marek@cepi:~$ cat diakritika | tr "[:lower:]" "[:upper:]"
    ťľľčť
    ŤĽĽČŤ
    why it not change lower to upper ?
    Thanks a lot for reply
    PS: I hope that characters display properly
    You probably need to change your LOCALE which I think you can do by setting the LANG environment variable as you may have surmised. Upper/Lower case issues are language specific so you need to change the locale to the language you are interested in. To see what languages are compiled into your system execute the command "locale -a". To see what your current locale information is just execute the command "locale".
    Sometimes, real fast is almost as good as real time.
    Just remember, Semper Gumbi - always be flexible!

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    hi. probably I know why is "ž" different.... it is "behind" "z" and so it did not match to regexp [a-z]

    I issued command locale -a
    Code:
    C
    en_AU.utf8
    en_BW.utf8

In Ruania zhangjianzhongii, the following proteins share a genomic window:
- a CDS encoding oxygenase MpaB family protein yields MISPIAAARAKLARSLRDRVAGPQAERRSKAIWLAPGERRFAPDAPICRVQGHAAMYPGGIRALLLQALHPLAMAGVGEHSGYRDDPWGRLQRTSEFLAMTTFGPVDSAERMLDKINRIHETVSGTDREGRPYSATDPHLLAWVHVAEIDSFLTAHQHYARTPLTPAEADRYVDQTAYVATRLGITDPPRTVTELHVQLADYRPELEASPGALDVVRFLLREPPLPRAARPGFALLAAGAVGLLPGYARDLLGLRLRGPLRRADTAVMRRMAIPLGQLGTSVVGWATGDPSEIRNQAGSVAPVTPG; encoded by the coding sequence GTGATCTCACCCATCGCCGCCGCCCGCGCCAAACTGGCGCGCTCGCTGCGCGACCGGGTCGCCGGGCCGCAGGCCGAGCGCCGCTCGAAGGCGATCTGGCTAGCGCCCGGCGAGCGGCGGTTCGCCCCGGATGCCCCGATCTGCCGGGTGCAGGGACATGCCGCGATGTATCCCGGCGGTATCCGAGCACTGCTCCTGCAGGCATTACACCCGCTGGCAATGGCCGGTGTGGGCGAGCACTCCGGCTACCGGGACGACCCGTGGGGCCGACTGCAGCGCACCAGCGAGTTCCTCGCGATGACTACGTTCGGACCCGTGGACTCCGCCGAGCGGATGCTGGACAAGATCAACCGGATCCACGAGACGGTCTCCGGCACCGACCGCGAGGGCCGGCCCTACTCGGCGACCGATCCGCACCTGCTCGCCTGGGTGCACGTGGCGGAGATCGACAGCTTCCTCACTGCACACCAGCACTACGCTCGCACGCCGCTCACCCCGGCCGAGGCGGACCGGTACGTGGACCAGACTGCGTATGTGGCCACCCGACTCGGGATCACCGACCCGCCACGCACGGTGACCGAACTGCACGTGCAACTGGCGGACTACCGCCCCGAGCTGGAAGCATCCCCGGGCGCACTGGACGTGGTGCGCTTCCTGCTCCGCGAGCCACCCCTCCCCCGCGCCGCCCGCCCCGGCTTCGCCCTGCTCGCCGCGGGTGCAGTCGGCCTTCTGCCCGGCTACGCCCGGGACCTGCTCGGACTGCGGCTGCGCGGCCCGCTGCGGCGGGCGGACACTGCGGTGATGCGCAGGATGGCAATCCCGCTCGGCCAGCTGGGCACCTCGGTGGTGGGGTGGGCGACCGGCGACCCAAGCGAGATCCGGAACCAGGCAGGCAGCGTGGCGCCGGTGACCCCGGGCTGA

en_CA.utf8
    en_DK.utf8
    en_GB.utf8
    en_HK.utf8
    en_IE.utf8
    en_IN
    en_NG
    en_NZ.utf8
    en_PH.utf8
    en_SG.utf8
    en_US.utf8
    en_ZA.utf8
    en_ZW.utf8
    POSIX
    and locale
    Code:
    LANG=en_US.UTF-8
    LC_CTYPE="en_US.UTF-8"
    LC_NUMERIC="en_US.UTF-8"
    LC_TIME="en_US.UTF-8"
    LC_COLLATE="en_US.UTF-8"
    LC_MONETARY="en_US.UTF-8"
    LC_MESSAGES="en_US.UTF-8"
    LC_PAPER="en_US.UTF-8"
    LC_NAME="en_US.UTF-8"
    LC_ADDRESS="en_US.UTF-8"
    LC_TELEPHONE="en_US.UTF-8"
    LC_MEASUREMENT="en_US.UTF-8"
    LC_IDENTIFICATION="en_US.UTF-8"
    LC_ALL=
    I saw that I have not Slovak language in locale -a. Could that be reason why I have strange ID3s characters in slovak music in my Rhytmbox on xubuntu ? And how can I fix this problem and how can I install slovak language ? Thank you so mouch

  4. #4
    Linux Guru Rubberman's Avatar
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    I'm not sure which locale code is for Slovakian. I have a lot more locales installed on my system. What distribution+version of Linux are you running? In Red Hat systems, I think the extra locales are installed with the mono-locale-extras package, but I'm not certain about that. The only locales I am personally interested in are English and Spanish for the most part.